A little leaf just in the forest's edge,
All summer long, had listened to the wooing
Of amorous birds that flew across the hedge,
Singing their blithe sweet songs for her undoing.
So many were the flattering things they told her,
The parent tree seemed quite too small to hold her.
At last one lonesome day she saw them fly
Across the fields behind the coquette summer,
They passed her with a laughing light good-by,
When from the north, there strode a strange new comer;
Bold was his mien, as he gazed on her, crying,
"How comes it, then, that thou art left here sighing!
"Now by my faith thou art a lovely leaf--
May I not kiss that cheek so fair and tender?"
Her slighted heart welled full of bitter grief,
The rudeness of his words did not offend her,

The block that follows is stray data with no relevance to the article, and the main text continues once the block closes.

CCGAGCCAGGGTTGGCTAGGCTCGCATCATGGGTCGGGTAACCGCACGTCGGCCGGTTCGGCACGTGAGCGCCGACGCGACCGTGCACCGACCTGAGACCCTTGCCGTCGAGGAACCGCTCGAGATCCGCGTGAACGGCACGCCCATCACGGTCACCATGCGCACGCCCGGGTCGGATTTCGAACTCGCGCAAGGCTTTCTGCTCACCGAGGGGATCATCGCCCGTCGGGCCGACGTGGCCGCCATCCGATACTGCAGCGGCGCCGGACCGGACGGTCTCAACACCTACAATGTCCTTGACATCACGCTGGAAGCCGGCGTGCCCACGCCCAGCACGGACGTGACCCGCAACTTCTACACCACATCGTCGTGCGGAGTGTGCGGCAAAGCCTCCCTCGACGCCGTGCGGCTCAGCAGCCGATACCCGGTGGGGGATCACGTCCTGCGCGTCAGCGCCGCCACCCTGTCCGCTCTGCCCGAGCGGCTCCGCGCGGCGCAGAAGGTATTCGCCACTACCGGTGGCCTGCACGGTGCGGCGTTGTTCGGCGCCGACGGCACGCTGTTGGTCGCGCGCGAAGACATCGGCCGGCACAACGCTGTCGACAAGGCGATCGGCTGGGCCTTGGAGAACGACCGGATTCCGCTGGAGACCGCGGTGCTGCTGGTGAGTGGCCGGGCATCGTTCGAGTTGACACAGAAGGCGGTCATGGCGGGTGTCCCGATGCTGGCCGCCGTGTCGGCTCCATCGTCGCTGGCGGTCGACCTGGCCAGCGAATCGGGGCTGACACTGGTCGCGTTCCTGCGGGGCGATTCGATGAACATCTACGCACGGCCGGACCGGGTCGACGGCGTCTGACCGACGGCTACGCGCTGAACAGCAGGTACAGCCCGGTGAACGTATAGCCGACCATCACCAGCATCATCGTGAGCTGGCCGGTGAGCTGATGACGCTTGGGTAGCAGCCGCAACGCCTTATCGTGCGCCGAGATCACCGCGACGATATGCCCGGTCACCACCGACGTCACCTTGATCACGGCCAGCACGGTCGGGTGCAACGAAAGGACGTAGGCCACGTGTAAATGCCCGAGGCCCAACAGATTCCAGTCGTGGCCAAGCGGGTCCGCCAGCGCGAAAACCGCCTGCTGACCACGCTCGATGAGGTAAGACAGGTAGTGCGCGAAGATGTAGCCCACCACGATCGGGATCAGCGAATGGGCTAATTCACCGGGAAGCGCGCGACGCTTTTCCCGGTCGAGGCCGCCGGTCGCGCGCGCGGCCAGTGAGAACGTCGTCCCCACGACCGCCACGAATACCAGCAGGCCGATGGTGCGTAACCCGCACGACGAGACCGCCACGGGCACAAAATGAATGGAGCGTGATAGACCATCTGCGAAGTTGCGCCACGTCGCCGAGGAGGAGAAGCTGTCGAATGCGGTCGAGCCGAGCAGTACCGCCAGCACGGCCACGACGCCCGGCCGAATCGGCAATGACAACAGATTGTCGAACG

She felt so sad, so desolate, so deserted,
Oh, if her lonely fate might be averted.
"One little kiss," he sighed, "I ask no more--"
His face was cold, his lips too pale for passion.
She smiled assent; and then bold Frost leaned lower,
And clasped her close, and kissed in lover's fashion.
Her smooth cheek flushed to sudden guilty splendor,
Another kiss, and then complete surrender.
Just for a day she was a beauteous sight,
The world looked on to pity and admire
This modest little leaf, that in a night
Had seemed to set the forest all on fire.
And then--this victim of a broken trust,
A withered thing, was trodden in the dust.
Poems of Love by Ella Wheeler Wilcox
Chicago: M.A.Donohue, 1905.
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